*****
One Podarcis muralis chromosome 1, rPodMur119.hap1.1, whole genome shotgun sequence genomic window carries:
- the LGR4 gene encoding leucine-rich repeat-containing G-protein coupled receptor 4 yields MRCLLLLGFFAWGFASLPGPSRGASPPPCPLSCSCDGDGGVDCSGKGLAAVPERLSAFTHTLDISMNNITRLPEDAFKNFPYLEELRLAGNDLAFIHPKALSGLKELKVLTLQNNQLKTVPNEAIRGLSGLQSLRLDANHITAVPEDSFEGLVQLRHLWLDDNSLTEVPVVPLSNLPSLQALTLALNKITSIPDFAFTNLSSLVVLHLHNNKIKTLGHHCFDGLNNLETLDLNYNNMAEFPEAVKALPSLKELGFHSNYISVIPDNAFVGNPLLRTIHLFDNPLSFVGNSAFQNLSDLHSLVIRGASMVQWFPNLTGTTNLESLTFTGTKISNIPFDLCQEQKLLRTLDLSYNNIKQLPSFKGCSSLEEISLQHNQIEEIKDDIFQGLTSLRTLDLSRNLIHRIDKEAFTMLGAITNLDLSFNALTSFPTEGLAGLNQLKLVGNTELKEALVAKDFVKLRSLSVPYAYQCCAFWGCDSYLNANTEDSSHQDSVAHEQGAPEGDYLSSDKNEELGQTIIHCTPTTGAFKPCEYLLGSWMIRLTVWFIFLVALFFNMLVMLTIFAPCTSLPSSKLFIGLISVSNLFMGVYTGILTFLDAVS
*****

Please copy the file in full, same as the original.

One Podarcis muralis chromosome 1, rPodMur119.hap1.1, whole genome shotgun sequence genomic window carries:
- the LGR4 gene encoding leucine-rich repeat-containing G-protein coupled receptor 4 yields MRCLLLLGFFAWGFASLPGPSRGASPPPCPLSCSCDGDGGVDCSGKGLAAVPERLSAFTHTLDISMNNITRLPEDAFKNFPYLEELRLAGNDLAFIHPKALSGLKELKVLTLQNNQLKTVPNEAIRGLSGLQSLRLDANHITAVPEDSFEGLVQLRHLWLDDNSLTEVPVVPLSNLPSLQALTLALNKITSIPDFAFTNLSSLVVLHLHNNKIKTLGHHCFDGLNNLETLDLNYNNMAEFPEAVKALPSLKELGFHSNYISVIPDNAFVGNPLLRTIHLFDNPLSFVGNSAFQNLSDLHSLVIRGASMVQWFPNLTGTTNLESLTFTGTKISNIPFDLCQEQKLLRTLDLSYNNIKQLPSFKGCSSLEEISLQHNQIEEIKDDIFQGLTSLRTLDLSRNLIHRIDKEAFTMLGAITNLDLSFNALTSFPTEGLAGLNQLKLVGNTELKEALVAKDFVKLRSLSVPYAYQCCAFWGCDSYLNANTEDSSHQDSVAHEQGAPEGDYLSSDKNEELGQTIIHCTPTTGAFKPCEYLLGSWMIRLTVWFIFLVALFFNMLVMLTIFAPCTSLPSSKLFIGLISVSNLFMGVYTGILTFLDAVS